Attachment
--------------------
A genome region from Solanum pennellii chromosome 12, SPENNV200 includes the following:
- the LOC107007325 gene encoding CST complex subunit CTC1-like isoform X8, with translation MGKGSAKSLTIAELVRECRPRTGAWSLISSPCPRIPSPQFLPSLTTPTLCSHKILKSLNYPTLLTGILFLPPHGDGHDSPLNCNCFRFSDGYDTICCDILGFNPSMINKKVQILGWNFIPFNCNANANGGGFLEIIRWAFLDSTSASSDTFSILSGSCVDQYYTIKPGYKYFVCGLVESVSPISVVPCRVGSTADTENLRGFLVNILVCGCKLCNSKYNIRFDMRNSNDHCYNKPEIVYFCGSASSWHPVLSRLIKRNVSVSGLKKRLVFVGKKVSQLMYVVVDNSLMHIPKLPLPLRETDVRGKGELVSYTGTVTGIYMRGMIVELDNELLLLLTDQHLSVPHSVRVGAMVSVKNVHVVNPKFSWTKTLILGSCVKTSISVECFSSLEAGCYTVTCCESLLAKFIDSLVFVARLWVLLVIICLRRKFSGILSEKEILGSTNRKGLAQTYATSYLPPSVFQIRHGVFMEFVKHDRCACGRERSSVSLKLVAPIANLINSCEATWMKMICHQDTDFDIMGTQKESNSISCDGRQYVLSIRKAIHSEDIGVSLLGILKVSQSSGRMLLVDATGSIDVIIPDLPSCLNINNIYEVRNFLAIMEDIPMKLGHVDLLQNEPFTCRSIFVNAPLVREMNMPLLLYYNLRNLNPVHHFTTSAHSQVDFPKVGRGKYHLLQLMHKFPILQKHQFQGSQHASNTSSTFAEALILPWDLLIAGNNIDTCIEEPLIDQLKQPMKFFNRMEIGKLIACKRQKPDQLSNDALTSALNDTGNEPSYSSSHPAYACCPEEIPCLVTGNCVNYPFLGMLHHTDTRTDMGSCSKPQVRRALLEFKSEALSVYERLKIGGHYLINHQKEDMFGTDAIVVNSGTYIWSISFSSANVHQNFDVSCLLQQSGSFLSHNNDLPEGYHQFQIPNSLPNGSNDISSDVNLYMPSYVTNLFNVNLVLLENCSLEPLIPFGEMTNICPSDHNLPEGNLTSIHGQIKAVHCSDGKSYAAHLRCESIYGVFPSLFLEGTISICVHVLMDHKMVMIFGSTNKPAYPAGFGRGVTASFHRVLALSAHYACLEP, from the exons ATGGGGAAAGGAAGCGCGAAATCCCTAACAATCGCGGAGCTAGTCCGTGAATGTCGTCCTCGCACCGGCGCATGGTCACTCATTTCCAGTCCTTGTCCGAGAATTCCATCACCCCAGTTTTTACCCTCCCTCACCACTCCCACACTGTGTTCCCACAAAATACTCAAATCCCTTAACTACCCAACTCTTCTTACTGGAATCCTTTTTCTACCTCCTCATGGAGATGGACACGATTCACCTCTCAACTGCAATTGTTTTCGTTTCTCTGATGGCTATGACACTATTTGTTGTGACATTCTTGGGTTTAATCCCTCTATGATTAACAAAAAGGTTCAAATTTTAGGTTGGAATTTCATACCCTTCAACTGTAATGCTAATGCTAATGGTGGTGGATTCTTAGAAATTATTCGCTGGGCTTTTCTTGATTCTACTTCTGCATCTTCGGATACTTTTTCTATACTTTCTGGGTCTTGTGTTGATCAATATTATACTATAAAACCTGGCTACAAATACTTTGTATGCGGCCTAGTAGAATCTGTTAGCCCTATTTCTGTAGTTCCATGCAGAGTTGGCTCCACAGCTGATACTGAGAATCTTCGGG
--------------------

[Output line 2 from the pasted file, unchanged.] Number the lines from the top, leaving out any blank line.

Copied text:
- the LOC107007325 gene encoding CST complex subunit CTC1-like isoform X8, with translation MGKGSAKSLTIAELVRECRPRTGAWSLISSPCPRIPSPQFLPSLTTPTLCSHKILKSLNYPTLLTGILFLPPHGDGHDSPLNCNCFRFSDGYDTICCDILGFNPSMINKKVQILGWNFIPFNCNANANGGGFLEIIRWAFLDSTSASSDTFSILSGSCVDQYYTIKPGYKYFVCGLVESVSPISVVPCRVGSTADTENLRGFLVNILVCGCKLCNSKYNIRFDMRNSNDHCYNKPEIVYFCGSASSWHPVLSRLIKRNVSVSGLKKRLVFVGKKVSQLMYVVVDNSLMHIPKLPLPLRETDVRGKGELVSYTGTVTGIYMRGMIVELDNELLLLLTDQHLSVPHSVRVGAMVSVKNVHVVNPKFSWTKTLILGSCVKTSISVECFSSLEAGCYTVTCCESLLAKFIDSLVFVARLWVLLVIICLRRKFSGILSEKEILGSTNRKGLAQTYATSYLPPSVFQIRHGVFMEFVKHDRCACGRERSSVSLKLVAPIANLINSCEATWMKMICHQDTDFDIMGTQKESNSISCDGRQYVLSIRKAIHSEDIGVSLLGILKVSQSSGRMLLVDATGSIDVIIPDLPSCLNINNIYEVRNFLAIMEDIPMKLGHVDLLQNEPFTCRSIFVNAPLVREMNMPLLLYYNLRNLNPVHHFTTSAHSQVDFPKVGRGKYHLLQLMHKFPILQKHQFQGSQHASNTSSTFAEALILPWDLLIAGNNIDTCIEEPLIDQLKQPMKFFNRMEIGKLIACKRQKPDQLSNDALTSALNDTGNEPSYSSSHPAYACCPEEIPCLVTGNCVNYPFLGMLHHTDTRTDMGSCSKPQVRRALLEFKSEALSVYERLKIGGHYLINHQKEDMFGTDAIVVNSGTYIWSISFSSANVHQNFDVSCLLQQSGSFLSHNNDLPEGYHQFQIPNSLPNGSNDISSDVNLYMPSYVTNLFNVNLVLLENCSLEPLIPFGEMTNICPSDHNLPEGNLTSIHGQIKAVHCSDGKSYAAHLRCESIYGVFPSLFLEGTISICVHVLMDHKMVMIFGSTNKPAYPAGFGRGVTASFHRVLALSAHYACLEP, from the exons ATGGGGAAAGGAAGCGCGAAATCCCTAACAATCGCGGAGCTAGTCCGTGAATGTCGTCCTCGCACCGGCGCATGGTCACTCATTTCCAGTCCTTGTCCGAGAATTCCATCACCCCAGTTTTTACCCTCCCTCACCACTCCCACACTGTGTTCCCACAAAATACTCAAATCCCTTAACTACCCAACTCTTCTTACTGGAATCCTTTTTCTACCTCCTCATGGAGATGGACACGATTCACCTCTCAACTGCAATTGTTTTCGTTTCTCTGATGGCTATGACACTATTTGTTGTGACATTCTTGGGTTTAATCCCTCTATGATTAACAAAAAGGTTCAAATTTTAGGTTGGAATTTCATACCCTTCAACTGTAATGCTAATGCTAATGGTGGTGGATTCTTAGAAATTATTCGCTGGGCTTTTCTTGATTCTACTTCTGCATCTTCGGATACTTTTTCTATACTTTCTGGGTCTTGTGTTGATCAATATTATACTATAAAACCTGGCTACAAATACTTTGTATGCGGCCTAGTAGAATCTGTTAGCCCTATTTCTGTAGTTCCATGCAGAGTTGGCTCCACAGCTGATACTGAGAATCTTCGGG